This didn't rule out gravitational lensing, and some astronomers speculated that the same event might also be detected by lensing from other galaxies slightly off the line of sight, leading to the observation of other, fainter bursts in the following days or months.

This was a somewhat wild suggestion, and the speculation died down when Bradley E. Schafer of Yale pointed out that at a redshift of 1.6, the density of galaxies made the probability that lensing had occurred only about one in a thousand. Schafer also sensibly pointed out that saying such energy output was impossible was somewhat contrived, since nobody really knew was a GRB really was. In any case, if limits needed to be imposed, the "beaming" hypothesis was much more plausible than lensing.

* The Hubble Space Telescope performed observations on the location of GRB 990123, sixteen days after the event. It had faded by more than a factor of three million in that time. The Hubble was able to pick up the traces of a faint galaxy, whose blue color suggested it was forming new stars at a rapid rate.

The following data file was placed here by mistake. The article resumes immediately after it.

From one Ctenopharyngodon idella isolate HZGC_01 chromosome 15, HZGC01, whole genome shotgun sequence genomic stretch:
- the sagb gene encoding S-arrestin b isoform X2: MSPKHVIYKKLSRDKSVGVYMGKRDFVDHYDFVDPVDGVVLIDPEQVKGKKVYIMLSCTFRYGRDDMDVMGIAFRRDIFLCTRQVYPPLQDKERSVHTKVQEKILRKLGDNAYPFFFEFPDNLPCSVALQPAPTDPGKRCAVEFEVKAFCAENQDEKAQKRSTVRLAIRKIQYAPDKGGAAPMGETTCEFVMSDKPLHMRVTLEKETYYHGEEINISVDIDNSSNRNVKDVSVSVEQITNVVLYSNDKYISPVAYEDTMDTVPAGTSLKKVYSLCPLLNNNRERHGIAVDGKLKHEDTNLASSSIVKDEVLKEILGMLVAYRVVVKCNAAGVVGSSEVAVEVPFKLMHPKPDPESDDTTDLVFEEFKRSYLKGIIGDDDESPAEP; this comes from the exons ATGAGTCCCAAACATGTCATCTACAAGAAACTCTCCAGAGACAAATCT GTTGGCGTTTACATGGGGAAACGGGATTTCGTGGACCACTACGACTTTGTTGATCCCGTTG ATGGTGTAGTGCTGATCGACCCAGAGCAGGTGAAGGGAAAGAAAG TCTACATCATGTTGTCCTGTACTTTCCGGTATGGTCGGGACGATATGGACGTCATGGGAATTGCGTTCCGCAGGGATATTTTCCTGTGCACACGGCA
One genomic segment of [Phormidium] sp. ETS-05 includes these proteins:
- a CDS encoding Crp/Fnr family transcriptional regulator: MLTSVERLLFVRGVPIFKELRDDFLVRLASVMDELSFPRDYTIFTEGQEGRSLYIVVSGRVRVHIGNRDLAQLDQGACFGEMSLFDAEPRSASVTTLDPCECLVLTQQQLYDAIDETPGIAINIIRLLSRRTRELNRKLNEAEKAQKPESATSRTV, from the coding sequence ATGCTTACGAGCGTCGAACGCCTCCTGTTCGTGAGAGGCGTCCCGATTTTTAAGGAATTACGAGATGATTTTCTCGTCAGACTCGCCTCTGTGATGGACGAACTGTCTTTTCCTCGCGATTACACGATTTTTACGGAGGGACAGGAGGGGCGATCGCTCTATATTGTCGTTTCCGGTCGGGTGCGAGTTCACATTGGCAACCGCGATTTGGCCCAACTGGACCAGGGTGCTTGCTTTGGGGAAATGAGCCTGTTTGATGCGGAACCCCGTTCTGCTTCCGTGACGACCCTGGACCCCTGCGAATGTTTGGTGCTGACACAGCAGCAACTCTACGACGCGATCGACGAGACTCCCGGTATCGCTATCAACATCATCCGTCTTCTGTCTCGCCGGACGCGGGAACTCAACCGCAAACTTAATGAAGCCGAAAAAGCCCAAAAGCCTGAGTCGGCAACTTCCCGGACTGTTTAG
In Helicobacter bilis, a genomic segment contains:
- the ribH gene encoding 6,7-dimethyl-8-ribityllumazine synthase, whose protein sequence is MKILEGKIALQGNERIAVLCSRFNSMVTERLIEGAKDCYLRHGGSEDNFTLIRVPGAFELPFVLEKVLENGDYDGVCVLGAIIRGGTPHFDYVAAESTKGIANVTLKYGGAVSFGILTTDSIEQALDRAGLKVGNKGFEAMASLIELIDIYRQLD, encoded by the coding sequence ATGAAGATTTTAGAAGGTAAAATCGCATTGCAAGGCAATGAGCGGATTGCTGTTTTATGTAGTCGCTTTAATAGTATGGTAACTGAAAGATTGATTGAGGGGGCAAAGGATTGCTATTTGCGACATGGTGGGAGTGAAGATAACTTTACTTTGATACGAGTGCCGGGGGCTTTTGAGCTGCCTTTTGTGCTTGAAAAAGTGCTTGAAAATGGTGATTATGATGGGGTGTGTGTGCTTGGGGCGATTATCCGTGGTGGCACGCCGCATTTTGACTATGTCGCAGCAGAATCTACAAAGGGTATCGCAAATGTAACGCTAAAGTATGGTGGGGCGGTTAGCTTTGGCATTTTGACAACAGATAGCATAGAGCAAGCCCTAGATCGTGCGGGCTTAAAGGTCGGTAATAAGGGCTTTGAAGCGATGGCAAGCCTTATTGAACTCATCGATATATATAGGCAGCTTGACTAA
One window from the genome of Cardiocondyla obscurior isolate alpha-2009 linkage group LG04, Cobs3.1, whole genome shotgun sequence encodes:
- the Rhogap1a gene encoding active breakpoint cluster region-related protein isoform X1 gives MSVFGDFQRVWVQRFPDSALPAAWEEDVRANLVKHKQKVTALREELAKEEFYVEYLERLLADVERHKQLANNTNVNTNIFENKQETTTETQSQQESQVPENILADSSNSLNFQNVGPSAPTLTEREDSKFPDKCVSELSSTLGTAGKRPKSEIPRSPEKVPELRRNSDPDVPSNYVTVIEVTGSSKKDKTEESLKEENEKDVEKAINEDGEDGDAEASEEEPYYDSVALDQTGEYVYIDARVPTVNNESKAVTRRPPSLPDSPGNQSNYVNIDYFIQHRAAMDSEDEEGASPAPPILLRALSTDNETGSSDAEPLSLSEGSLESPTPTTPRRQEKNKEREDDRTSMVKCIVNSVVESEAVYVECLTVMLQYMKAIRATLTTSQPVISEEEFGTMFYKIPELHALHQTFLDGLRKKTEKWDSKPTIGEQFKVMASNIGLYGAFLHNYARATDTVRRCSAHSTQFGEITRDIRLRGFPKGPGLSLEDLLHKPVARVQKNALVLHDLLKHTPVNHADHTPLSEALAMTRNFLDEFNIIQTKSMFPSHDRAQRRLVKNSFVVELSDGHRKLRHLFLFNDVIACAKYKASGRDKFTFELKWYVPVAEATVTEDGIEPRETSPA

This observation tended to discourage theorists who believed that the bursts were due to collisions between neutron stars or a neutron star and a black hole, since that implied a fairly high density of dead stars and that was inconsistent with a young galaxy.

Supernovas, on the other hand, occur frequently in star-forming galaxies, since the big stars that die in supernovas have short lifetimes, and the theorists who preferred the supernova model were correspondingly encouraged. The biggest problem with the supernova model is that current theory can't explain how a supernova can cause a gamma-ray burst, but the theorists are working on that.